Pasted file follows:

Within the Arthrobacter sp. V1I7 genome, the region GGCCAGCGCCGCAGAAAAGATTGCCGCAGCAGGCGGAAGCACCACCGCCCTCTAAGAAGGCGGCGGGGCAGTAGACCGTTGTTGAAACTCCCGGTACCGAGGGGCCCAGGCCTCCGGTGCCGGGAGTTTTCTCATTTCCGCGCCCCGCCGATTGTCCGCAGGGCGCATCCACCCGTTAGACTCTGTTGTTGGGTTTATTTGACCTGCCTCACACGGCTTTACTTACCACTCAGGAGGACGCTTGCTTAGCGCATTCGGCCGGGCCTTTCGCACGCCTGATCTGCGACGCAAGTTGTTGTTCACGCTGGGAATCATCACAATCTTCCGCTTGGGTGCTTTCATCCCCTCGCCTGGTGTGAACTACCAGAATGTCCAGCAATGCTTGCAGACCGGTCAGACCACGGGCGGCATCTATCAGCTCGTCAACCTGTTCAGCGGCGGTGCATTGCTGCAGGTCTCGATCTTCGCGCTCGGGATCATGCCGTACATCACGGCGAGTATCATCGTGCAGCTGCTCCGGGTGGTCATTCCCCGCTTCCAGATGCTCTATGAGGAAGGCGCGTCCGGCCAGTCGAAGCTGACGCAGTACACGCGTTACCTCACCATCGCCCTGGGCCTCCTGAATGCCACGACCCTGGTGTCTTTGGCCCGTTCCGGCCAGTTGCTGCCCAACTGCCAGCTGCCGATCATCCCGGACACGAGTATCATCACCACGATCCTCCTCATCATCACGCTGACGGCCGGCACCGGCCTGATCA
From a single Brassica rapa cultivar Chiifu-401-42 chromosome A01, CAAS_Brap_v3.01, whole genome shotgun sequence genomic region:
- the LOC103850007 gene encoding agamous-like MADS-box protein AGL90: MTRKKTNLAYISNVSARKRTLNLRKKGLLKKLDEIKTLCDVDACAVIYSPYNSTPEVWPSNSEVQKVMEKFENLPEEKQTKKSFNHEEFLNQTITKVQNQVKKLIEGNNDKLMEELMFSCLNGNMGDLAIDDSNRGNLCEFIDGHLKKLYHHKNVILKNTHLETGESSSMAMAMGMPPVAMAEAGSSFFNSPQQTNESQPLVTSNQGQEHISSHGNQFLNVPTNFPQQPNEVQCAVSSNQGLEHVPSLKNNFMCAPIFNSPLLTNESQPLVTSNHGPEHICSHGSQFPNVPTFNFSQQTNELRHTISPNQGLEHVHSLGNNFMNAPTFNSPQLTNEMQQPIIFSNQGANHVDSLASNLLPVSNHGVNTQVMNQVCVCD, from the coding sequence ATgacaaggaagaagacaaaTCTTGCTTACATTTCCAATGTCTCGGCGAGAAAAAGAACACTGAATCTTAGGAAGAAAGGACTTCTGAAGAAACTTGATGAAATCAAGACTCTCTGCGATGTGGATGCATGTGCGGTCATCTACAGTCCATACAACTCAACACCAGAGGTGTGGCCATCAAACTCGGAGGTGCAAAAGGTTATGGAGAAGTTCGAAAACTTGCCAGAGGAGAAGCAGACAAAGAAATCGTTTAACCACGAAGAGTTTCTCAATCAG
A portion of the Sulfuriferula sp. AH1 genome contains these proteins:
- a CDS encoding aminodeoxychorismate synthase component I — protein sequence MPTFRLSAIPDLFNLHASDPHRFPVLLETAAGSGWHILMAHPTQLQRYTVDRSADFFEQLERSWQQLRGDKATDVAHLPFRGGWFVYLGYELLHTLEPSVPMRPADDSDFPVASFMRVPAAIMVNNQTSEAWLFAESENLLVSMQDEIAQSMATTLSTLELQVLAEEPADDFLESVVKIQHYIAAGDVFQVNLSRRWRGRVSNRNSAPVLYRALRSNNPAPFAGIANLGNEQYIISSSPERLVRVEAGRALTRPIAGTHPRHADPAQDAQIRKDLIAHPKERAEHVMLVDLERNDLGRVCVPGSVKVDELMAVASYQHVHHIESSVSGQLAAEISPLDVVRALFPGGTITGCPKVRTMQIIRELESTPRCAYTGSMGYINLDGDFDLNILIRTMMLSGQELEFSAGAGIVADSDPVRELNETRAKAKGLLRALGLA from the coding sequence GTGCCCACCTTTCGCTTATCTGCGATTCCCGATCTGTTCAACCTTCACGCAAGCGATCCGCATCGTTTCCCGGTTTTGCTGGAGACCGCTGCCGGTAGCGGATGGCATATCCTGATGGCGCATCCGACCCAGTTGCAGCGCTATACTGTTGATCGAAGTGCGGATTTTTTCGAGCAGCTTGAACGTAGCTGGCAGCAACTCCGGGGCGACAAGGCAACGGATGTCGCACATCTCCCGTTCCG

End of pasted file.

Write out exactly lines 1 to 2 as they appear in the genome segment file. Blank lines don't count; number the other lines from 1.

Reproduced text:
Within the Arthrobacter sp. V1I7 genome, the region GGCCAGCGCCGCAGAAAAGATTGCCGCAGCAGGCGGAAGCACCACCGCCCTCTAAGAAGGCGGCGGGGCAGTAGACCGTTGTTGAAACTCCCGGTACCGAGGGGCCCAGGCCTCCGGTGCCGGGAGTTTTCTCATTTCCGCGCCCCGCCGATTGTCCGCAGGGCGCATCCACCCGTTAGACTCTGTTGTTGGGTTTATTTGACCTGCCTCACACGGCTTTACTTACCACTCAGGAGGACGCTTGCTTAGCGCATTCGGCCGGGCCTTTCGCACGCCTGATCTGCGACGCAAGTTGTTGTTCACGCTGGGAATCATCACAATCTTCCGCTTGGGTGCTTTCATCCCCTCGCCTGGTGTGAACTACCAGAATGTCCAGCAATGCTTGCAGACCGGTCAGACCACGGGCGGCATCTATCAGCTCGTCAACCTGTTCAGCGGCGGTGCATTGCTGCAGGTCTCGATCTTCGCGCTCGGGATCATGCCGTACATCACGGCGAGTATCATCGTGCAGCTGCTCCGGGTGGTCATTCCCCGCTTCCAGATGCTCTATGAGGAAGGCGCGTCCGGCCAGTCGAAGCTGACGCAGTACACGCGTTACCTCACCATCGCCCTGGGCCTCCTGAATGCCACGACCCTGGTGTCTTTGGCCCGTTCCGGCCAGTTGCTGCCCAACTGCCAGCTGCCGATCATCCCGGACACGAGTATCATCACCACGATCCTCCTCATCATCACGCTGACGGCCGGCACCGGCCTGATCA
From a single Brassica rapa cultivar Chiifu-401-42 chromosome A01, CAAS_Brap_v3.01, whole genome shotgun sequence genomic region: